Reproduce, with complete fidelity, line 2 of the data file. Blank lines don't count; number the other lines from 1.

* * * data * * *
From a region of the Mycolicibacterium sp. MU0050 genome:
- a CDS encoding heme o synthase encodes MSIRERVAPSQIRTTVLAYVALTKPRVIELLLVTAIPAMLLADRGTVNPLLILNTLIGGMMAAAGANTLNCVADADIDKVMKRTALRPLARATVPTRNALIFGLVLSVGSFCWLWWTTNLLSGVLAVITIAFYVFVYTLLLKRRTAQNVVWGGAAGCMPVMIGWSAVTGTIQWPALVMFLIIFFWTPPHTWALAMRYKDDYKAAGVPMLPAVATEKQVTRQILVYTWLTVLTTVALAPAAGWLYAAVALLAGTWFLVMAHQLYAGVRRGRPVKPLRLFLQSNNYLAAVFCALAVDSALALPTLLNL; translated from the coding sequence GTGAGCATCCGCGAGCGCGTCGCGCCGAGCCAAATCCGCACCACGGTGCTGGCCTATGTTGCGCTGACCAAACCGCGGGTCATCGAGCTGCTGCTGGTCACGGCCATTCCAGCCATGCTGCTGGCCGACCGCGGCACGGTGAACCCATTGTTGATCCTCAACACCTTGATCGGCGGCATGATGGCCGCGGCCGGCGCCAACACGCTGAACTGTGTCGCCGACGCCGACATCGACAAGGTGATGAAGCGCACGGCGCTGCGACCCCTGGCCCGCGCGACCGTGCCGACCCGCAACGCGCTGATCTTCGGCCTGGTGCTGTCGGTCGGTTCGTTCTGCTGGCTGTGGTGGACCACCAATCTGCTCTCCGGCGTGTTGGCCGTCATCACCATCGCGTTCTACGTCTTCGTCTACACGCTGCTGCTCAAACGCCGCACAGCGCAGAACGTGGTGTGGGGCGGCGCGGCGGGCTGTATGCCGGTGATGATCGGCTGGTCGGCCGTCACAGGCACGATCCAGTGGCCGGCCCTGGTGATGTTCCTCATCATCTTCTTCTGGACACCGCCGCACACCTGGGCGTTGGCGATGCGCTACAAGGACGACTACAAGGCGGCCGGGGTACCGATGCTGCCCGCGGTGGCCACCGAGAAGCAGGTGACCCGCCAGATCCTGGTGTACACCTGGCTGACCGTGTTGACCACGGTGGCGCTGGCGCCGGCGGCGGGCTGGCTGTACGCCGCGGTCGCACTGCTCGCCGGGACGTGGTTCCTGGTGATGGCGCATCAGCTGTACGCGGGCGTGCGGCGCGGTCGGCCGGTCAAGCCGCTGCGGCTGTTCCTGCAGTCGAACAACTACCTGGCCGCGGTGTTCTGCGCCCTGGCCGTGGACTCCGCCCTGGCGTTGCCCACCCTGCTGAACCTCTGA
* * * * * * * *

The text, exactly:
- a CDS encoding heme o synthase encodes MSIRERVAPSQIRTTVLAYVALTKPRVIELLLVTAIPAMLLADRGTVNPLLILNTLIGGMMAAAGANTLNCVADADIDKVMKRTALRPLARATVPTRNALIFGLVLSVGSFCWLWWTTNLLSGVLAVITIAFYVFVYTLLLKRRTAQNVVWGGAAGCMPVMIGWSAVTGTIQWPALVMFLIIFFWTPPHTWALAMRYKDDYKAAGVPMLPAVATEKQVTRQILVYTWLTVLTTVALAPAAGWLYAAVALLAGTWFLVMAHQLYAGVRRGRPVKPLRLFLQSNNYLAAVFCALAVDSALALPTLLNL; translated from the coding sequence GTGAGCATCCGCGAGCGCGTCGCGCCGAGCCAAATCCGCACCACGGTGCTGGCCTATGTTGCGCTGACCAAACCGCGGGTCATCGAGCTGCTGCTGGTCACGGCCATTCCAGCCATGCTGCTGGCCGACCGCGGCACGGTGAACCCATTGTTGATCCTCAACACCTTGATCGGCGGCATGATGGCCGCGGCCGGCGCCAACACGCTGAACTGTGTCGCCGACGCCGACATCGACAAGGTGATGAAGCGCACGGCGCTGCGACCCCTGGCCCGCGCGACCGTGCCGACCCGCAACGCGCTGATCTTCGGCCTGGTGCTGTCGGTCGGTTCGTTCTGCTGGCTGTGGTGGACCACCAATCTGCTCTCCGGCGTGTTGGCCGTCATCACCATCGCGTTCTACGTCTTCGTCTACACGCTGCTGCTCAAACGCCGCACAGCGCAGAACGTGGTGTGGGGCGGCGCGGCGGGCTGTATGCCGGTGATGATCGGCTGGTCGGCCGTCACAGGCACGATCCAGTGGCCGGCCCTGGTGATGTTCCTCATCATCTTCTTCTGGACACCGCCGCACACCTGGGCGTTGGCGATGCGCTACAAGGACGACTACAAGGCGGCCGGGGTACCGATGCTGCCCGCGGTGGCCACCGAGAAGCAGGTGACCCGCCAGATCCTGGTGTACACCTGGCTGACCGTGTTGACCACGGTGGCGCTGGCGCCGGCGGCGGGCTGGCTGTACGCCGCGGTCGCACTGCTCGCCGGGACGTGGTTCCTGGTGATGGCGCATCAGCTGTACGCGGGCGTGCGGCGCGGTCGGCCGGTCAAGCCGCTGCGGCTGTTCCTGCAGTCGAACAACTACCTGGCCGCGGTGTTCTGCGCCCTGGCCGTGGACTCCGCCCTGGCGTTGCCCACCCTGCTGAACCTCTGA